The idea of having a double major is very appealing; you graduate with two degrees and a larger breadth and depth of knowledge than if you had focused on only one area. And yet not many students are able to complete a double major during their time in college. Once you've made your "why or why not list" talk to your faculty adviser. But will you have to take an extra-heavy course load"? What things will you have to sacrifice (if anything) as you get nearer to graduation? And which will you regret more: looking back in 10 years and not having gone for both, or looking back and seeing all you may have missed out on by double majoring?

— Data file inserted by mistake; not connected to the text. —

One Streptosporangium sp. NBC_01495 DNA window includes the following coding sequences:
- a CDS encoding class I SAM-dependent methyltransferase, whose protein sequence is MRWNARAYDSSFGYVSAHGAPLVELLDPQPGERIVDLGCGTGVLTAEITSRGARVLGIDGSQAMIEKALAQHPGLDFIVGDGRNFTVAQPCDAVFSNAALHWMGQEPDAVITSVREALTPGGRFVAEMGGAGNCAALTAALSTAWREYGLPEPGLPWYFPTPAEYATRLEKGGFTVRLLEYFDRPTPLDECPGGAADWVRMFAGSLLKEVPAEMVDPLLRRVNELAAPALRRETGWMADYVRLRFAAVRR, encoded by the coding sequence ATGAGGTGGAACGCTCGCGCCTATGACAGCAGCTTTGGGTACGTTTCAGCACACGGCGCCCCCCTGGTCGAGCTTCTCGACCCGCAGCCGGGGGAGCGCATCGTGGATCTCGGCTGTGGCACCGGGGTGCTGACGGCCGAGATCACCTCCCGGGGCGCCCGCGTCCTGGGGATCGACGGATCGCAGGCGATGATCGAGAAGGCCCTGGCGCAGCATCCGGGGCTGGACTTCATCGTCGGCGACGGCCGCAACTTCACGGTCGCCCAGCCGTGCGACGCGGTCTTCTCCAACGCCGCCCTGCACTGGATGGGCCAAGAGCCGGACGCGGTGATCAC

Paul is super awesome, so I'm going to take him at his word.
at least until you have to the architectural licensing exam, but that’s a different post for a different day.
I did a quick search for the phrase “good at math” in my Google mail and I received back 114 emails (and that just dating back to January of 2014).
But really, how do scientists figure out how old their dinosaur bones are?
And, what about other findings like fossil fish, plants and insects?